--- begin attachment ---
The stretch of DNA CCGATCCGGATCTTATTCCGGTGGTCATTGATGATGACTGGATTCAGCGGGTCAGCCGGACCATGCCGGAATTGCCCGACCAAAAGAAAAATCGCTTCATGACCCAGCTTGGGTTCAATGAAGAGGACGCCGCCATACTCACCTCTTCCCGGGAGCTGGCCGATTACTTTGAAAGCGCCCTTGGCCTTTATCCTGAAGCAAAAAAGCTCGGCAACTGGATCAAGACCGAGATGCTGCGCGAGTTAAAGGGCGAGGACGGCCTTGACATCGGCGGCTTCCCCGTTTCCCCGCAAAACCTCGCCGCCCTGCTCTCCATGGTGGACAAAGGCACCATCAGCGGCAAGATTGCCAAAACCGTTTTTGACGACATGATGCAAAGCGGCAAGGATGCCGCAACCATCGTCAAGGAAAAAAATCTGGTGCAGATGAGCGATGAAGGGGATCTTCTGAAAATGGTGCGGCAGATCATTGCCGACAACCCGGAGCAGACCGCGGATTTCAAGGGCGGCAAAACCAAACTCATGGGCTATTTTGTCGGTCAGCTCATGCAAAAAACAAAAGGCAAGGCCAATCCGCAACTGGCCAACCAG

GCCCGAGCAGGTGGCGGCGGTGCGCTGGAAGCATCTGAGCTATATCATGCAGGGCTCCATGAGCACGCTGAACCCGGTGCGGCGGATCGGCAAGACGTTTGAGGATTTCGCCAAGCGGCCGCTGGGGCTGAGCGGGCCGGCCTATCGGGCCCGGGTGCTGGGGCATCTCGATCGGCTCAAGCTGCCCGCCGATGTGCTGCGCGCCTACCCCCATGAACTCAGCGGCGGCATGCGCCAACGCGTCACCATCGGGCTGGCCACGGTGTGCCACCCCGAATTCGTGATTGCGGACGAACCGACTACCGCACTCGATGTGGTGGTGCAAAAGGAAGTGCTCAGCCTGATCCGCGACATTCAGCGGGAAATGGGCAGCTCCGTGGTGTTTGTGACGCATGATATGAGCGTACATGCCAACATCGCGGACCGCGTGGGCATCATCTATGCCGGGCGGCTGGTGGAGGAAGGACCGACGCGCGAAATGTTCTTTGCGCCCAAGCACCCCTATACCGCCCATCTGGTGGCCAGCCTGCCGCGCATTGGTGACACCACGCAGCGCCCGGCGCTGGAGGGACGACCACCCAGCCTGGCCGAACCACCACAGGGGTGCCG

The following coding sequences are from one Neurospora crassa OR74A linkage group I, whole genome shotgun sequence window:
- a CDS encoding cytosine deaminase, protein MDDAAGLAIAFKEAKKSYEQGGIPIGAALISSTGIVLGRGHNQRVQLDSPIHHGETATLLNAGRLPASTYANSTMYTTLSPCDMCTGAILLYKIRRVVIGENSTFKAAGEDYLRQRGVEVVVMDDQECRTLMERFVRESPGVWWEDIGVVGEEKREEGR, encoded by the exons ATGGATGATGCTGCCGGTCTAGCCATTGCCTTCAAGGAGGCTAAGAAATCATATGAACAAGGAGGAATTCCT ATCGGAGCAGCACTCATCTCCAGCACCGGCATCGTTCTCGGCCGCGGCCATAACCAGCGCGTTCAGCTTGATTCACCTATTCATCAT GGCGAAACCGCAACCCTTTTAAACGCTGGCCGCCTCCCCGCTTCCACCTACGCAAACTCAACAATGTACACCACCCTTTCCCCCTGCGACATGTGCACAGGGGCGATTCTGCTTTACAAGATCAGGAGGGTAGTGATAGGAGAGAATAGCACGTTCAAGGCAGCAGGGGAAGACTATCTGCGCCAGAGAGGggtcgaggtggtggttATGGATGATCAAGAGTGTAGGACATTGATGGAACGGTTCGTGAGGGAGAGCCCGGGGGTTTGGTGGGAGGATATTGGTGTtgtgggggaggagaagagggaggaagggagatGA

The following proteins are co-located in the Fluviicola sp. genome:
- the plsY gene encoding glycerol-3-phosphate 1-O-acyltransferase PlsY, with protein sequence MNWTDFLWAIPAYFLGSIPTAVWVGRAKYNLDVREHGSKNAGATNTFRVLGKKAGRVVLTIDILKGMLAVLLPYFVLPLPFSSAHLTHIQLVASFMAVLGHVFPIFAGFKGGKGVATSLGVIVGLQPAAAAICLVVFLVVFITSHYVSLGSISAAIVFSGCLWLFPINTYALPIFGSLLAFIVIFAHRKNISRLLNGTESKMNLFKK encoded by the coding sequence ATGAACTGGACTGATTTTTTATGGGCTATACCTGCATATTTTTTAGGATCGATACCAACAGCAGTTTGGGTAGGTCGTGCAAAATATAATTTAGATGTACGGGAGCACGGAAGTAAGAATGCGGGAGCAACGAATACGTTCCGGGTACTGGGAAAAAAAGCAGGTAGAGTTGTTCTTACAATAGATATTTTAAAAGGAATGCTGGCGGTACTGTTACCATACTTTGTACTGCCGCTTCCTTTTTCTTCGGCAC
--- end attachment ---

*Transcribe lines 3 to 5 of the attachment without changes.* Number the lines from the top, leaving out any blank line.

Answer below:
The following coding sequences are from one Neurospora crassa OR74A linkage group I, whole genome shotgun sequence window:
- a CDS encoding cytosine deaminase, protein MDDAAGLAIAFKEAKKSYEQGGIPIGAALISSTGIVLGRGHNQRVQLDSPIHHGETATLLNAGRLPASTYANSTMYTTLSPCDMCTGAILLYKIRRVVIGENSTFKAAGEDYLRQRGVEVVVMDDQECRTLMERFVRESPGVWWEDIGVVGEEKREEGR, encoded by the exons ATGGATGATGCTGCCGGTCTAGCCATTGCCTTCAAGGAGGCTAAGAAATCATATGAACAAGGAGGAATTCCT ATCGGAGCAGCACTCATCTCCAGCACCGGCATCGTTCTCGGCCGCGGCCATAACCAGCGCGTTCAGCTTGATTCACCTATTCATCAT GGCGAAACCGCAACCCTTTTAAACGCTGGCCGCCTCCCCGCTTCCACCTACGCAAACTCAACAATGTACACCACCCTTTCCCCCTGCGACATGTGCACAGGGGCGATTCTGCTTTACAAGATCAGGAGGGTAGTGATAGGAGAGAATAGCACGTTCAAGGCAGCAGGGGAAGACTATCTGCGCCAGAGAGGggtcgaggtggtggttATGGATGATCAAGAGTGTAGGACATTGATGGAACGGTTCGTGAGGGAGAGCCCGGGGGTTTGGTGGGAGGATATTGGTGTtgtgggggaggagaagagggaggaagggagatGA

The following proteins are co-located in the Fluviicola sp. genome: